& Tonight at Garden District books Katherine Soniat will present her new poetry collection, The Swing Girl, which contemplates the present through the fragmented lens of history. She swings the reader out across time, to ancient Greece and China, and into the chaos of contemporary war in Serbia and Iraq. Her poems move between present culture and the ghosts of history, between modern metaphor and the rhetoric of myth.
& Also tonight and again Dec. 8th Poet, humorist and Orleanian to the bone Chris Champaigne and Larry Beron again present their trip to the track Win, Place and Show at The Steak Knife at 8 p.m. Tickets are $15 advance $20 at the door.
& Downtown Friday night at the Love Lost Lounge, the No Love Lost Poetry Reading hosted by Joseph Bienvenu kicks of at 5:30 p.m., just in time for the bar’s Jazz Happy Hour and opening time for the excellent Vietnamese kitchen in the back.
& Later Friday New Orleans premiere spoken word event Acoustic Fridays the Red Star Gallery, 2513 Bayou Road, hosted every week by Charlie V-Uptowns Illest MC. $7 cover, $5 with college ID.
& On Saturday, Jose Torres-Tama, author of New Orleans Free People of Color & Their Legacy: The Artwork of Jose Torres-Tama, will be at Maple Leaf’s Healing Center store on Saturday, December 3, 2011, 3:00-4:30 P.M. Tama was able to produce this book chronicling the exhibit of the same name.Creole historian Keith Weldon Medley contributed the biographical notes and a time line of New Orleans colonial history, both written by Creole historian Keith Weldon Medley.
& Also this Saturday at 12 noon Shaquille “Shaq” O’Neal will appear on Garden District Books to discuss his new memoir Shaq Uncut: My Story. I might need to recount for the Odd Words audience his background: a four-time NBA champion and a three-time NBA Finals MVP. After being an All-American at Louisiana State University, he was the overall number one draft pick in the NBA in 1992. In his 19-year career, Shaq racked up 28,596 career points (including 5,935 free throws!), 13,099 rebounds, 3,026 assists, 2,732 blocks, and 15 All-Star appearances. This is going to be an event as big as the man himself, so I suggest you get there early.
& At 2 pm on Saturday the Poetry Buffet hosted by Gina Ferrara at the Latter Library on St. Charles Ave. features Martha McFerren and Mark Yakich.
& Saturday evening at Garden District Grammy Award-nominated American humorist, writer, comedian, bestselling author, and radio contributor will be on hand at 6 p.m. to read and sign Squirrel Seeks Chipmunk, which features Sedaris’s unique blend of hilarity and heart, this new collection of keen-eyed animal-themed tales is an utter delight. Though the characters may not be human, the situations in these stories bear an uncanny resemblance to the insanity of everyday life. This is a ticketed event, the price of admission a copy of the book, so if you want to meet Sedaris you had best hustle over their today or tomorrow to get your copy before they’re all gone.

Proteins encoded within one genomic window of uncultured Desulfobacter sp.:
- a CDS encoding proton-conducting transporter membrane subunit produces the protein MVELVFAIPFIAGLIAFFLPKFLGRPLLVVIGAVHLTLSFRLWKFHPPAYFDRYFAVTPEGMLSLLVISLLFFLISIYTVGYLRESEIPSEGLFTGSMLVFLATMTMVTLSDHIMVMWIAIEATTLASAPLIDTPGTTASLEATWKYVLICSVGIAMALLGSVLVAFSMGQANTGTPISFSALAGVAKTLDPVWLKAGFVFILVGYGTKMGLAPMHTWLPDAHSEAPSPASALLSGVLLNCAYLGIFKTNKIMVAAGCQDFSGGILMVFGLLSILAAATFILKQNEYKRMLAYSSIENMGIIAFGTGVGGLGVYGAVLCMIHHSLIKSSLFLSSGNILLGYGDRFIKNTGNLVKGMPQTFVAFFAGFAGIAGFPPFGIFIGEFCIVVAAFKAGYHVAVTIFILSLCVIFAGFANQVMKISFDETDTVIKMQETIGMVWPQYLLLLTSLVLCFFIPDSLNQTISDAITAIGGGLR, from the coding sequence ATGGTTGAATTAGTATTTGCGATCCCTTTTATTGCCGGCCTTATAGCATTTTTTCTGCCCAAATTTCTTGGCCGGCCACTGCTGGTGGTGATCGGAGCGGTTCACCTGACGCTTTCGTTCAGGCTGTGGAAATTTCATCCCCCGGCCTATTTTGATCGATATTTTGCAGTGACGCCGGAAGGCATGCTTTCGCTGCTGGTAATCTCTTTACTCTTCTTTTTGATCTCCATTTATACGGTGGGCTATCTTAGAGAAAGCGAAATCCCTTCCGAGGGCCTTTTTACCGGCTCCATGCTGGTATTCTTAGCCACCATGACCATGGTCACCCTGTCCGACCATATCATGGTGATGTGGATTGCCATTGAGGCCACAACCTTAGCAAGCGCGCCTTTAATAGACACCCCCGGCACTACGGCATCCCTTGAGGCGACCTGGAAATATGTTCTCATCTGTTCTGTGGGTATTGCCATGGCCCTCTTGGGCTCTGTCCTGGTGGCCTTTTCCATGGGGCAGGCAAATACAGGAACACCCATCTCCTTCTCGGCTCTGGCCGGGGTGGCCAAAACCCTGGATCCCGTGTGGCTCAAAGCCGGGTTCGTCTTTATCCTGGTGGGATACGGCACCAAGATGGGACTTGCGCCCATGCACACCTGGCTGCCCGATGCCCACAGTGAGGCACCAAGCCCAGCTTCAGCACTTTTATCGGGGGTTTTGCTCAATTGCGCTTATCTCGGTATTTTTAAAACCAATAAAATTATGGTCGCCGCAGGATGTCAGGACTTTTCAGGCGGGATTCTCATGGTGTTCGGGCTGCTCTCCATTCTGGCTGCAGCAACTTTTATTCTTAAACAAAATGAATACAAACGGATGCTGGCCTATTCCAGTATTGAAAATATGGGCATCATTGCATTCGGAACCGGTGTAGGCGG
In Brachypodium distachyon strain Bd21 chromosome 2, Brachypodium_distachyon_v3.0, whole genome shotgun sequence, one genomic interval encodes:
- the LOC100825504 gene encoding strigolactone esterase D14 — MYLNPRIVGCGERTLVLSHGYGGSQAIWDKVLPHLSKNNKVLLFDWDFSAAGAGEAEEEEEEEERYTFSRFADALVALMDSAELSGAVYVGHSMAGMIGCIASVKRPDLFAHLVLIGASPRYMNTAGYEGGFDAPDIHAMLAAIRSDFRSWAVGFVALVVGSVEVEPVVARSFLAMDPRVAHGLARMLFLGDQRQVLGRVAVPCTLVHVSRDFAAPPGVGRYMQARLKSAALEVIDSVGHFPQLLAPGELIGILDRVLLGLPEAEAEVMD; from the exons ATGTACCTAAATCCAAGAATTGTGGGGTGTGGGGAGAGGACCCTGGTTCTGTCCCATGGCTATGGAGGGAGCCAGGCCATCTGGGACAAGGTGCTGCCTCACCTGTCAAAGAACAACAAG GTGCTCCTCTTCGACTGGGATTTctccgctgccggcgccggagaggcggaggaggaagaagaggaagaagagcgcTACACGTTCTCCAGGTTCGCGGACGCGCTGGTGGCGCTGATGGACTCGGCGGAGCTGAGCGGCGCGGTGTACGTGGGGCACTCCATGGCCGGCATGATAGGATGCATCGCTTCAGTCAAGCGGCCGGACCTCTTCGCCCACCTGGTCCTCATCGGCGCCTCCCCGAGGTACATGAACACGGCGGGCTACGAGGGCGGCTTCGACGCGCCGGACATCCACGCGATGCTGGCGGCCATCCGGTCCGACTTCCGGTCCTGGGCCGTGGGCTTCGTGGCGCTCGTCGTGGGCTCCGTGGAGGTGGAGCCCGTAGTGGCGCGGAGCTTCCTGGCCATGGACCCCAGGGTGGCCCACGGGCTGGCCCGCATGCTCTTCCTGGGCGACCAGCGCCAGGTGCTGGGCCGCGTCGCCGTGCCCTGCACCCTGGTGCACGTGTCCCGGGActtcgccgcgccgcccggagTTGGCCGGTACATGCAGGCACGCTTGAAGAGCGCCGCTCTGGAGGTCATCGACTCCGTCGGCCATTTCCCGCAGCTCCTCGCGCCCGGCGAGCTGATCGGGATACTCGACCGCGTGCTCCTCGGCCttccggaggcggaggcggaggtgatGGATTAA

& I usually don’t cover children’s book events but this Saturday at Maple Street’s flag ship store on Maple Street (or course) they will feature Jean Cassels on December 3, 2011, 11:30 A.M. to 1:00 P.M. to sign her new book, The Cajun Nutcracker. This tale and music has a special place in my heart, as my daughter danced from her days as a three year old “pink girl” until she abandoned her studies at NOCCA, realizing that if she was not intended to audition for a company or study dance in college, the punishing routine of a pre-professional dance program was too much. I often dreamed when she was young of accompanying her to Moscow where the prima ballerina would be a guest artist of the Ballet Russe, of being patted heartily on the back over too many vodkas and told, “such a fine artist, such a fine dancer” (such are the dreams of daddy’s). I also supported her decision in the end. The industrial sized bottles of Ibuprofin and a freezer full of blue ice packs were too much for a girl who came home exhausted to a pile of Ben Franklin homework. Still, I tear up at the sound of Tchaikovsky’s ballet.
& Also on Saturday at 6 pm The Dirty Coast book release party for “Y’all’s Problem,” and “New Orleans: the Underground Guide,” is at the new Dirty Coast store, 329 Julia St.
& On Monday Crescent City Books will hist its Black Widow Salon #3. Noted photographer Josephine Sacabo will be our guest this coming Monday, December 5th. We will be discussing literature as a key kernel of her work. Readings included of Rilke, Huidobro, Mallarme, Sor Juana, Rulfo, etc. Upstairs at Crescent City Books @ 230 Chartres St. 7-9 p.m. (We will start promptly at 7:15 p.m.) Seating is limited. RSVP’s preferred.
& On Wednesday, Dec. 7 at 5:30 pm The Arts Council, 935 Gravier Street presents The Writing Institute of the Arts Council Group Booksigning featuring a list of local Katrina-themed books and authors including James Nolan’s Higher Ground, Richard Deichmann’s Code Blue, Carolyn Perry’s For Better, For Worse, and Sally Forman’s Eye of the Storm & How They Did It. It does not feature the one, indispensable Katrina book A Howling in the Wires (available at right and at your local indie bookstores) but all of these look interesting. I have just cracked Nolan’s higher ground, a book that will wind up on my shelf next to Confederacy of Dunces.
& Sunday Dec. 4 you have another chance to catch Poet Katharine (Bonnie) Soniat reading from and signing her new book from LSU Press, Swing Girl, at the Maple Leaf Bar reading series at 3 p.m., or whenever the Saint’s crowd in front quiets down enough to hear.
& Every Monday at 9 pm Kate Smash hosts The Writer’s Block, an open air performance by poets and any other performers who care to stop by. They meet on the amphitheater steps across from Jackson Square. No list, not mic, all performers welcome, so if you can juggle the collected works of Shakespeare in small duodecimo editions, do stop by.
& A week from today Maple Street’s uptown store will host several storytellers from Something in the Water on Thursday, December 8, 2011, 6:00 P.M. This book contains twenty stories about Louisiana, capturing the soul of the state. Meet or reconnect with authors James Nolan, Tim Gautreaux, and John Biguenet.
And so, with my return to the role of ink-stained wretch of newspapering, I’ll end this weeks column with a simple: